The number-one challenge that the aging population faces is balance because the number-one concern is falling. The question has always been, “What causes these falls and how can we continue to prevent them”? The answer from a recent study is outstanding (no pun intended!).
Study Shows What Causes Senior Falls
An observational study determined how and why falls occur in the aging population by actually videotaping falls in two long-term-care facilities between 2007 and 2010. These video cameras were placed in the common areas such as the dining rooms, hallways, and lounges. When a fall occurred it was reviewed with a focus on the actual cause of imbalance and the activity at the time of falling. The study captured 227 falls from 130 individuals. The result of the study concluded that the number-one cause of falls (41 percent) was incorrect weight shifting: basically, how one moves or transfers from one position to another.
The study identified that the majority of falls occurred during standing and transferring, how we go from the position of standing still to starting to move. Staying balanced doesn’t involve only maintaining it when we are in motion, but the study has proven that how we begin that motion can be much more crucial to staying in balance.
Weight-Shifting Exercises for Senior Fitness and Balance
Therefore, in order to improve balance and prevent falls, it is crucial that a balance program incorporate weight-shifting exercises to help teach seniors about their center of gravity. Weight-shifting exercise can also improve coordination, strengthen the muscles in the lower extremities, and teach slower and more precise movements. Older adults should speak with a qualified fitness professional who understands the functional needs of the population, including balance-training recommendations. Fitness professionals can administer balance-training and weight-shifting exercises through one-on-one personal training sessions, group exercise classes, or simple recommendations of exercises for one to include in his or her normal fitness routine.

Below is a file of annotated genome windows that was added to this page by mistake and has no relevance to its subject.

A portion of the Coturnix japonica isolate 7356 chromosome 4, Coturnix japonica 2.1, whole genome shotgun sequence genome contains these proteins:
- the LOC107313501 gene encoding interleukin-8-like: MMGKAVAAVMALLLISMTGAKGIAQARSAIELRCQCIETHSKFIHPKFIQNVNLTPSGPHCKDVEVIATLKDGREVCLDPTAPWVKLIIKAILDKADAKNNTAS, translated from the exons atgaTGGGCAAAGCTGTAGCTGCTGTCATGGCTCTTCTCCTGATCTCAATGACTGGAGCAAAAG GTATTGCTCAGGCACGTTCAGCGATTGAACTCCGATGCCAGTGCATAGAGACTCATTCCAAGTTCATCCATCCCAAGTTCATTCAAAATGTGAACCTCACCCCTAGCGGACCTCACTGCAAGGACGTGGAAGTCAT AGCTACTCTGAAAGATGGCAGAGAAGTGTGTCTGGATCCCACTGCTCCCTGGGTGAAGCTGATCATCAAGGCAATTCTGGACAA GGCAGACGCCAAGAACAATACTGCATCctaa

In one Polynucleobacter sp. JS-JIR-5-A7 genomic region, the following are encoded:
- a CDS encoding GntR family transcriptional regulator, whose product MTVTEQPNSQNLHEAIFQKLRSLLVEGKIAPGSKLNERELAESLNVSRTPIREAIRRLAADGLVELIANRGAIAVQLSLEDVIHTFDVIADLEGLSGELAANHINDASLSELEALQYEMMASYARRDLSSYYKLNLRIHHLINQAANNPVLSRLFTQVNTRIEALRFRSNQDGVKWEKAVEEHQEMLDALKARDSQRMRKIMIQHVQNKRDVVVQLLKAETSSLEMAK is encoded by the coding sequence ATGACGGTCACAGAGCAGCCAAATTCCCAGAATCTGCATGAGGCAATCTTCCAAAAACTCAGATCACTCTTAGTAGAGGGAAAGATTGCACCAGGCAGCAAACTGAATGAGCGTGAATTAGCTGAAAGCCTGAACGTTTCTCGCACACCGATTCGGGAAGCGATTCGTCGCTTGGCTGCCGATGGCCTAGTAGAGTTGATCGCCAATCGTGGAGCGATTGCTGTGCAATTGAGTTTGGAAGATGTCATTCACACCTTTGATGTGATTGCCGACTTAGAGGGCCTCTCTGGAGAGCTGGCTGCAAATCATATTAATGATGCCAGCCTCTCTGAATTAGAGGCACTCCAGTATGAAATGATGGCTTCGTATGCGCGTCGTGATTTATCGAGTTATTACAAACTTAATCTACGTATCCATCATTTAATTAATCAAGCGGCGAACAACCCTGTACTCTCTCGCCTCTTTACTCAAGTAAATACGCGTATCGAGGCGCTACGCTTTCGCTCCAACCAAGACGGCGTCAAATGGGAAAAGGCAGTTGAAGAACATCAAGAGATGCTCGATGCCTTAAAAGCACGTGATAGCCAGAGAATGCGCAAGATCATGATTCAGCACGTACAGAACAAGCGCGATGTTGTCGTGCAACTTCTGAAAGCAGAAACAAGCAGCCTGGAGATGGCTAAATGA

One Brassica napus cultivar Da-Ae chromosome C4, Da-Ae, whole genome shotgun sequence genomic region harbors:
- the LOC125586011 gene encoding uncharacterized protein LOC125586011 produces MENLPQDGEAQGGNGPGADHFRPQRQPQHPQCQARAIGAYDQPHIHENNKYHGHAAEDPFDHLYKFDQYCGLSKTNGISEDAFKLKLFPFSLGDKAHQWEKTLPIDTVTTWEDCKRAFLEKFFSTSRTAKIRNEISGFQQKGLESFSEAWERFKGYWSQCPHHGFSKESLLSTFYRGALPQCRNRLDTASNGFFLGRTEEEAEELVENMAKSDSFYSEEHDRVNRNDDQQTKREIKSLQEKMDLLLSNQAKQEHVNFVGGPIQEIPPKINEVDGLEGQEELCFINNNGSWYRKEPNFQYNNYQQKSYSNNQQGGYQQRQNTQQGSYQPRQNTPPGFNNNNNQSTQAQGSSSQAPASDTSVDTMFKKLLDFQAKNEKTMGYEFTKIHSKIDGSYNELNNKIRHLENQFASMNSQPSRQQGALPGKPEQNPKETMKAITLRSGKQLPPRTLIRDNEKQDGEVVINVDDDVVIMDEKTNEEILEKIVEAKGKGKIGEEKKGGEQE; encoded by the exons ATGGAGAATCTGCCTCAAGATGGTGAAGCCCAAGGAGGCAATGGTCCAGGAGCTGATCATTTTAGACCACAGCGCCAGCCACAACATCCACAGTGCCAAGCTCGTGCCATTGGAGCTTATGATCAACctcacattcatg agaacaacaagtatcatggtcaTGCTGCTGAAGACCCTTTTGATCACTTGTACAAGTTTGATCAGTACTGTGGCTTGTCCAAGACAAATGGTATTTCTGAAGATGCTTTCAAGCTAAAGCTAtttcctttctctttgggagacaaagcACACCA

Here are some examples of weight-shifting exercises for active older adults:
- Side Sways: While seated in a chair or standing, place the feet slightly wider than hip width apart. Leading with the upper body, lean the body gently to the right while keeping both feet in contact with the floor. Repeat in the other direction. Repeat 10 to 15 times.
- Forward Steps: Standing with the feet together near a chair back or counter top to hold onto, take an exaggerated step forward with the right foot. Then take the necessary amount of steps to recover to a normal standing position. Repeat 8 to 10 times and then perform on the left leg.
If you are interested in reading about the study and the specific findings, follow this link.
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